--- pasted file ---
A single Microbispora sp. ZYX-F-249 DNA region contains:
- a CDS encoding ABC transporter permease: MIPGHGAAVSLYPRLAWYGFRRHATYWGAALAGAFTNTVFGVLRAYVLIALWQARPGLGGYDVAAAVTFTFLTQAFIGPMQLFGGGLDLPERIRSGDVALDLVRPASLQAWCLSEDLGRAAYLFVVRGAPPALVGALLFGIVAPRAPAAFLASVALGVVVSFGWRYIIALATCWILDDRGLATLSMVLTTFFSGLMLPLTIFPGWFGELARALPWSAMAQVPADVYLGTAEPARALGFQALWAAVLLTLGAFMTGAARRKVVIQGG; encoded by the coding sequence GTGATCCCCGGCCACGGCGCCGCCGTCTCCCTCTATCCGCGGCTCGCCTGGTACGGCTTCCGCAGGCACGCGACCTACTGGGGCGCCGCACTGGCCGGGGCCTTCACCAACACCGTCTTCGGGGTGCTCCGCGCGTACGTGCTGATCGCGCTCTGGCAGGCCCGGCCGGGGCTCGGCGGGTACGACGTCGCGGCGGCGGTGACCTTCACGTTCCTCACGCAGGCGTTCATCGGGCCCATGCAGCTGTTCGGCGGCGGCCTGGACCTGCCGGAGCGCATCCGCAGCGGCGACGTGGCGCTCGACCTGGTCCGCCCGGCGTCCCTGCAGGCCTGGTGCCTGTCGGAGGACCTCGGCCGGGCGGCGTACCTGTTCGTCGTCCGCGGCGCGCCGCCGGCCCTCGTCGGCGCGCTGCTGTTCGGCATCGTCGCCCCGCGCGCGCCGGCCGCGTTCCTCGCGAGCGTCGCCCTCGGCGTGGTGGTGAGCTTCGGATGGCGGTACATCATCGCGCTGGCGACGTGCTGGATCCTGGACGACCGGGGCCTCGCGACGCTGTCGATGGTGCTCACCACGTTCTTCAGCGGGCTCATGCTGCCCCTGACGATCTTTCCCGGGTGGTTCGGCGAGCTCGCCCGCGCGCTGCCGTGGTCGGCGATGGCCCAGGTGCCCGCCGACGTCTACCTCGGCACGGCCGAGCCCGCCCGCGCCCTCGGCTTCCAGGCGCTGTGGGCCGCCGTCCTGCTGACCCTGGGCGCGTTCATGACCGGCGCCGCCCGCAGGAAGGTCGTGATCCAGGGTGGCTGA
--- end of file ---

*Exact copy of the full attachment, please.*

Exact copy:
A single Microbispora sp. ZYX-F-249 DNA region contains:
- a CDS encoding ABC transporter permease: MIPGHGAAVSLYPRLAWYGFRRHATYWGAALAGAFTNTVFGVLRAYVLIALWQARPGLGGYDVAAAVTFTFLTQAFIGPMQLFGGGLDLPERIRSGDVALDLVRPASLQAWCLSEDLGRAAYLFVVRGAPPALVGALLFGIVAPRAPAAFLASVALGVVVSFGWRYIIALATCWILDDRGLATLSMVLTTFFSGLMLPLTIFPGWFGELARALPWSAMAQVPADVYLGTAEPARALGFQALWAAVLLTLGAFMTGAARRKVVIQGG; encoded by the coding sequence GTGATCCCCGGCCACGGCGCCGCCGTCTCCCTCTATCCGCGGCTCGCCTGGTACGGCTTCCGCAGGCACGCGACCTACTGGGGCGCCGCACTGGCCGGGGCCTTCACCAACACCGTCTTCGGGGTGCTCCGCGCGTACGTGCTGATCGCGCTCTGGCAGGCCCGGCCGGGGCTCGGCGGGTACGACGTCGCGGCGGCGGTGACCTTCACGTTCCTCACGCAGGCGTTCATCGGGCCCATGCAGCTGTTCGGCGGCGGCCTGGACCTGCCGGAGCGCATCCGCAGCGGCGACGTGGCGCTCGACCTGGTCCGCCCGGCGTCCCTGCAGGCCTGGTGCCTGTCGGAGGACCTCGGCCGGGCGGCGTACCTGTTCGTCGTCCGCGGCGCGCCGCCGGCCCTCGTCGGCGCGCTGCTGTTCGGCATCGTCGCCCCGCGCGCGCCGGCCGCGTTCCTCGCGAGCGTCGCCCTCGGCGTGGTGGTGAGCTTCGGATGGCGGTACATCATCGCGCTGGCGACGTGCTGGATCCTGGACGACCGGGGCCTCGCGACGCTGTCGATGGTGCTCACCACGTTCTTCAGCGGGCTCATGCTGCCCCTGACGATCTTTCCCGGGTGGTTCGGCGAGCTCGCCCGCGCGCTGCCGTGGTCGGCGATGGCCCAGGTGCCCGCCGACGTCTACCTCGGCACGGCCGAGCCCGCCCGCGCCCTCGGCTTCCAGGCGCTGTGGGCCGCCGTCCTGCTGACCCTGGGCGCGTTCATGACCGGCGCCGCCCGCAGGAAGGTCGTGATCCAGGGTGGCTGA